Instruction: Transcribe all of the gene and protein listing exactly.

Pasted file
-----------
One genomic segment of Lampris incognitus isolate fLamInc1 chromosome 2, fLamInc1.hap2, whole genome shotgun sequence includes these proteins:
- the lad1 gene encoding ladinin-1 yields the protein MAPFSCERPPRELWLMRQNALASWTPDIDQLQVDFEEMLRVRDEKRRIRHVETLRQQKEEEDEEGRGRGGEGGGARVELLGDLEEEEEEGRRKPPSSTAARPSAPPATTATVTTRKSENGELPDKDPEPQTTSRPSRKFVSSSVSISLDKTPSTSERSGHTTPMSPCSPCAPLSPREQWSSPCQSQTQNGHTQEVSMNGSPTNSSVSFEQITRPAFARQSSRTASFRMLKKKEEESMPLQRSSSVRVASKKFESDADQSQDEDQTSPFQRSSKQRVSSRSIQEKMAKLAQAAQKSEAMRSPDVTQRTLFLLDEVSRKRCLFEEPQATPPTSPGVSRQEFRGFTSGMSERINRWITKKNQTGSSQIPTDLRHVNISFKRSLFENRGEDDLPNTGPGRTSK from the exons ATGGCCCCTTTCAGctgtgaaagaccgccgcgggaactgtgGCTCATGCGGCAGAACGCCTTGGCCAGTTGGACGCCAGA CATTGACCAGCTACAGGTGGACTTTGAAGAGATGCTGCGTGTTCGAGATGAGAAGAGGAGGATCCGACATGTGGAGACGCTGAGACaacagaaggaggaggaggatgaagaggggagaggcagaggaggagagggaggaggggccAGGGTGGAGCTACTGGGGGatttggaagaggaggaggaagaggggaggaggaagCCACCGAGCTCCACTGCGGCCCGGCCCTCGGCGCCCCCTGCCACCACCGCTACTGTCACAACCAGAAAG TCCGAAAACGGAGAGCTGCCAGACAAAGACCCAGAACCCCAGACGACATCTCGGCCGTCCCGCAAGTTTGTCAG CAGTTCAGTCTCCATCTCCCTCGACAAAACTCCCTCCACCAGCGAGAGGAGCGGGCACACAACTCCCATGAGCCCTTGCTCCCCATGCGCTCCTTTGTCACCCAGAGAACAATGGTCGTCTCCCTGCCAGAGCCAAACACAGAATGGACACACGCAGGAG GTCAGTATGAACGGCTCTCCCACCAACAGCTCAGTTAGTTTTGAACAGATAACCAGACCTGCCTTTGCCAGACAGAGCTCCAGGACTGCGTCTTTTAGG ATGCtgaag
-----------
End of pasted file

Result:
One genomic segment of Lampris incognitus isolate fLamInc1 chromosome 2, fLamInc1.hap2, whole genome shotgun sequence includes these proteins:
- the lad1 gene encoding ladinin-1 yields the protein MAPFSCERPPRELWLMRQNALASWTPDIDQLQVDFEEMLRVRDEKRRIRHVETLRQQKEEEDEEGRGRGGEGGGARVELLGDLEEEEEEGRRKPPSSTAARPSAPPATTATVTTRKSENGELPDKDPEPQTTSRPSRKFVSSSVSISLDKTPSTSERSGHTTPMSPCSPCAPLSPREQWSSPCQSQTQNGHTQEVSMNGSPTNSSVSFEQITRPAFARQSSRTASFRMLKKKEEESMPLQRSSSVRVASKKFESDADQSQDEDQTSPFQRSSKQRVSSRSIQEKMAKLAQAAQKSEAMRSPDVTQRTLFLLDEVSRKRCLFEEPQATPPTSPGVSRQEFRGFTSGMSERINRWITKKNQTGSSQIPTDLRHVNISFKRSLFENRGEDDLPNTGPGRTSK from the exons ATGGCCCCTTTCAGctgtgaaagaccgccgcgggaactgtgGCTCATGCGGCAGAACGCCTTGGCCAGTTGGACGCCAGA CATTGACCAGCTACAGGTGGACTTTGAAGAGATGCTGCGTGTTCGAGATGAGAAGAGGAGGATCCGACATGTGGAGACGCTGAGACaacagaaggaggaggaggatgaagaggggagaggcagaggaggagagggaggaggggccAGGGTGGAGCTACTGGGGGatttggaagaggaggaggaagaggggaggaggaagCCACCGAGCTCCACTGCGGCCCGGCCCTCGGCGCCCCCTGCCACCACCGCTACTGTCACAACCAGAAAG TCCGAAAACGGAGAGCTGCCAGACAAAGACCCAGAACCCCAGACGACATCTCGGCCGTCCCGCAAGTTTGTCAG CAGTTCAGTCTCCATCTCCCTCGACAAAACTCCCTCCACCAGCGAGAGGAGCGGGCACACAACTCCCATGAGCCCTTGCTCCCCATGCGCTCCTTTGTCACCCAGAGAACAATGGTCGTCTCCCTGCCAGAGCCAAACACAGAATGGACACACGCAGGAG GTCAGTATGAACGGCTCTCCCACCAACAGCTCAGTTAGTTTTGAACAGATAACCAGACCTGCCTTTGCCAGACAGAGCTCCAGGACTGCGTCTTTTAGG ATGCtgaag